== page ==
But, over the last 10 to 20 years, it has become increasingly clear to many that government and nonprofit organizations lack the resources to achieve all necessary social and environmental change. Government and nonprofits still play a vital role, but they can’t do it alone.
Increasingly, businesses are taking up the charge to create a positive social impact. No longer are profit and purpose seen as antithetical. Today, more and more business leaders believe they can “do well” and “do good.” That is, they can earn profits while offering products, services, and employment opportunities that have a positive social or environmental impact.
What is Wharton Social Impact Initiative (WSII)?
WSII is Wharton’s cross-disciplinary center for research, training, and outreach to advance business-based solutions to social and environmental challenges.
Our mission is to strengthen the role of business in creating a more inclusive, equitable, and sustainable global economy.
Here’s what we do:
- We develop the talent for tomorrow’s social impact. We give Penn and Wharton students and alumni the skills and training opportunities to effect smart and savvy change through business. Discover our programs.
- We lead cutting-edge, innovative research. We provide the data, analytics, and insights to steer strategic investments that yield both positive returns and real social impact. Explore our research.
- We build the impact investing community. We share insights, knowledge, stories, and news to increase awareness about the social impact of business. Read our news and stories.
We are not an academic department (like Wharton’s department of Marketing, Management, Finance, or Statistics, for example), nor do we offer regular academic courses for credit or a degree. Rather, we partner with and support faculty across Wharton, and lead our own programs for students, alumni, and the broader impact community. Learn more about our faculty affiliates and social impact courses.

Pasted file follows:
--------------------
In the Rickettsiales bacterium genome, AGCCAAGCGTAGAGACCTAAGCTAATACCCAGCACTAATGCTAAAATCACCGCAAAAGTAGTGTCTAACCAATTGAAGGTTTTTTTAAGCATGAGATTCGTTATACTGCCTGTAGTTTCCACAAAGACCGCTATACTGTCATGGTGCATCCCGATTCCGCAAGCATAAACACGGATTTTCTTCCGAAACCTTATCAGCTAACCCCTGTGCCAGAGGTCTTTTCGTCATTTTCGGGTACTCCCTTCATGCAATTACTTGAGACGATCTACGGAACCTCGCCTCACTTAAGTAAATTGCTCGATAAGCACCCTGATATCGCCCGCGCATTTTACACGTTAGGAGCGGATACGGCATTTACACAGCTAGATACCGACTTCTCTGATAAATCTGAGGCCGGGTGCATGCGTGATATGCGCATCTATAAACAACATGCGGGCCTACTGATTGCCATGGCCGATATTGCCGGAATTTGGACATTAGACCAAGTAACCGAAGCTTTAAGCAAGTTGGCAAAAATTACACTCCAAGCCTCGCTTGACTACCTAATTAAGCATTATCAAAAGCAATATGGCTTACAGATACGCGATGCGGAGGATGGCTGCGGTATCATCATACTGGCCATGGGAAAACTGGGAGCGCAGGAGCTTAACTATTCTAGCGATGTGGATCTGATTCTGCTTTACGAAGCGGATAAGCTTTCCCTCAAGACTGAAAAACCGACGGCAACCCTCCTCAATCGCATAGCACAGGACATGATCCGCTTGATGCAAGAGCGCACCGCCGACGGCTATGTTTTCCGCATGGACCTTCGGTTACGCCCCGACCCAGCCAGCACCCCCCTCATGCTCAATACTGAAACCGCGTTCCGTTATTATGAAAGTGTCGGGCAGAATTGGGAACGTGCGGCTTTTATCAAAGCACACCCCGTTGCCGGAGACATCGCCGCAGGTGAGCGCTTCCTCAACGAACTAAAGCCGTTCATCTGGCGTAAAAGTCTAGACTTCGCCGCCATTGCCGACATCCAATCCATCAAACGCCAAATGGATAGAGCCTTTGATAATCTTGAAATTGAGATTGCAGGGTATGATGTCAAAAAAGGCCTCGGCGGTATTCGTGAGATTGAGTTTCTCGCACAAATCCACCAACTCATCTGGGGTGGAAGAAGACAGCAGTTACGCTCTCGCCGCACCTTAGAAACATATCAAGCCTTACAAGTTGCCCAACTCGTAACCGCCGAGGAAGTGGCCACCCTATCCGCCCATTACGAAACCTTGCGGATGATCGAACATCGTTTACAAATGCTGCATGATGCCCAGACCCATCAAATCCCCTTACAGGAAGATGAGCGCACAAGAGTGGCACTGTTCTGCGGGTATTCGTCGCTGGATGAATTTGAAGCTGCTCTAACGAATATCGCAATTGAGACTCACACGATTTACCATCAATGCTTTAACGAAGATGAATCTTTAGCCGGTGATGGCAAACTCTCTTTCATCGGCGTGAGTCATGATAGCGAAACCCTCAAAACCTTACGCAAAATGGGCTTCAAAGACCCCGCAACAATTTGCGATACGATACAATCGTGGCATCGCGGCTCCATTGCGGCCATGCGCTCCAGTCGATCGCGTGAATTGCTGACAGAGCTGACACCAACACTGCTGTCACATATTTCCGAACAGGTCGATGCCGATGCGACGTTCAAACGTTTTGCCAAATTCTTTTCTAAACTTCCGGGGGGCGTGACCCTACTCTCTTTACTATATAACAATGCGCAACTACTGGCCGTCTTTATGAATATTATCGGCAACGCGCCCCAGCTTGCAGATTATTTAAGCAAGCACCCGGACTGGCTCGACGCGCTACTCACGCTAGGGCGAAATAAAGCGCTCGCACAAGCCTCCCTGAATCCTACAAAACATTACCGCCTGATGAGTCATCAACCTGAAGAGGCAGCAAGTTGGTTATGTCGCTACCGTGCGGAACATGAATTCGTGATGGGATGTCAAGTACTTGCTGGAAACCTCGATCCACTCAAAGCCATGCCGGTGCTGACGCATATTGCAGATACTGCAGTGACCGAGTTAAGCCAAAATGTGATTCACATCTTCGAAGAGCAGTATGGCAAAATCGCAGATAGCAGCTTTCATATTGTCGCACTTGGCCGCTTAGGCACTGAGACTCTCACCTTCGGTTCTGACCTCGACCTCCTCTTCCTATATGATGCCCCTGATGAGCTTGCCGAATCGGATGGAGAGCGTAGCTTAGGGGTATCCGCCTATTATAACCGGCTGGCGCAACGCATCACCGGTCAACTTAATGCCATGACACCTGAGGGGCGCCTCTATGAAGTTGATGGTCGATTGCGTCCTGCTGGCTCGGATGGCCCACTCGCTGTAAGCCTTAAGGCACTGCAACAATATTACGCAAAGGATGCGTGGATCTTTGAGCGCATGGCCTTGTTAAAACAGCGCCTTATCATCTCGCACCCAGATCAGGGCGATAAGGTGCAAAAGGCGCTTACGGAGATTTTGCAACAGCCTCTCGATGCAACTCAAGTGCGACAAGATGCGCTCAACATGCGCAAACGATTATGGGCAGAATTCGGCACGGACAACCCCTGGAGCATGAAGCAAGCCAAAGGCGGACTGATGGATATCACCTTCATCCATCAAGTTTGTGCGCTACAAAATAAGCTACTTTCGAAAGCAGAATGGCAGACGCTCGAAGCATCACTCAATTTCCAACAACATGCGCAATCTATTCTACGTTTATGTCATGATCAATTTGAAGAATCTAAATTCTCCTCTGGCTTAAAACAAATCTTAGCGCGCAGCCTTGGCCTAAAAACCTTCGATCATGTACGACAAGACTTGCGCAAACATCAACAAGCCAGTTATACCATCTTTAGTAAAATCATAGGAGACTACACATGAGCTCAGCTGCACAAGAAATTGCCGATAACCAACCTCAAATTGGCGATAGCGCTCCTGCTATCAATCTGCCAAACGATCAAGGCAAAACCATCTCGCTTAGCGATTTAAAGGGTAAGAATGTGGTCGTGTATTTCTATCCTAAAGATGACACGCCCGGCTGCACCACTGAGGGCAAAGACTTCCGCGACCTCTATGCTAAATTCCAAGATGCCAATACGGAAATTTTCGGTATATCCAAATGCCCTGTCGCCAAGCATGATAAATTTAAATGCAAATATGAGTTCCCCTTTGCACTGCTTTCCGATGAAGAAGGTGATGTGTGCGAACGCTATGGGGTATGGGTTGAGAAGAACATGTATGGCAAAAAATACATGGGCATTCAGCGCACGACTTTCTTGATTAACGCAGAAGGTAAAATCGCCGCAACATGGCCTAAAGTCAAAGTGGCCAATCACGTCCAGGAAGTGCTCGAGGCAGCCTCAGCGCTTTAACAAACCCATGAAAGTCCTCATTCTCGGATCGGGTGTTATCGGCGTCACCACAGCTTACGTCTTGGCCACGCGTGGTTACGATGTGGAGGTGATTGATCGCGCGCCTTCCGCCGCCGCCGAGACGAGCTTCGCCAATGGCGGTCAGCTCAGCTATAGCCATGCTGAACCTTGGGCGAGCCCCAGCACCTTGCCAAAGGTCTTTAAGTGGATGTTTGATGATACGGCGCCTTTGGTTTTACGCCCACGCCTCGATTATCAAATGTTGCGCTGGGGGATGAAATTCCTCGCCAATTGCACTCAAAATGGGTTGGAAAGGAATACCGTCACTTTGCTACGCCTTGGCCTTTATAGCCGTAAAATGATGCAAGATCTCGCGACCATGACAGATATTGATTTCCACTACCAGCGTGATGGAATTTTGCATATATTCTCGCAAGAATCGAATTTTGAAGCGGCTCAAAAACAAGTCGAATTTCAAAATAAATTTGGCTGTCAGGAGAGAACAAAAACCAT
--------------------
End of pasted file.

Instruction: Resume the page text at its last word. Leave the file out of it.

How can I learn more about social impact?
Whether you want to just dip your toe in the waters of social impact or take a deep dive, WSII will lead you to the resources to deepen your social impact knowledge.
TAKE A COURSE
As a Wharton or Penn student, you can take courses on a myriad of social impact topics and strategies. Learn more about courses on impact investing, social enterprise, corporate social responsibility, private equity in emerging economies, and more.
Not a Wharton or Penn student? Explore Wharton’s online course offerings. You can take our course on Business Strategies for Social Impact, or earn a certificate by enrolling in Wharton’s specialization on Business Strategies for a Better World.
GET HANDS-ON TRAINING
If you’re a Wharton or Penn student thinking that you want to develop your knowledge and skills so that you can be a social impact leader now and in the future, WSII is here for you.
We offer a range of programs designed to give Wharton and Penn students hands-on training in impact investing, impact measurement and analysis, corporate social responsibility, and social entrepreneurship.
Learn more about WSII programs, including the WISE Fellowship, the Turner Social Impact Society, Wharton Africa Growth Partners, and Wharton Impact Venture Associates (WIVA).
LISTEN TO OUR INTERVIEWS WITH INDUSTRY LEADERS
Across the world, there’s a conversation underway about the role and impact of business in solving social and environmental challenges.
Want to know what people are talking about?
Listen to our interviews with industry leaders on Dollars & Change, our podcast on the social impact of business.
Watch video interviews with industry thought-partners. You can discover more by searching for “Social Impact” on Knowledge@Wharton.
STAY UP TO DATE
Want to stay up-to-date with Wharton Social Impact?
Can I really have a career in social impact? How?
Yes, you can! Learn more from Wharton MBA Career Management.
I am a current Penn/Wharton student, how can I get involved in your programs?
Sign up for our exclusive student email distribution list with your Penn/Wharton email address. We will email this list when programs open, or new opportunities arise.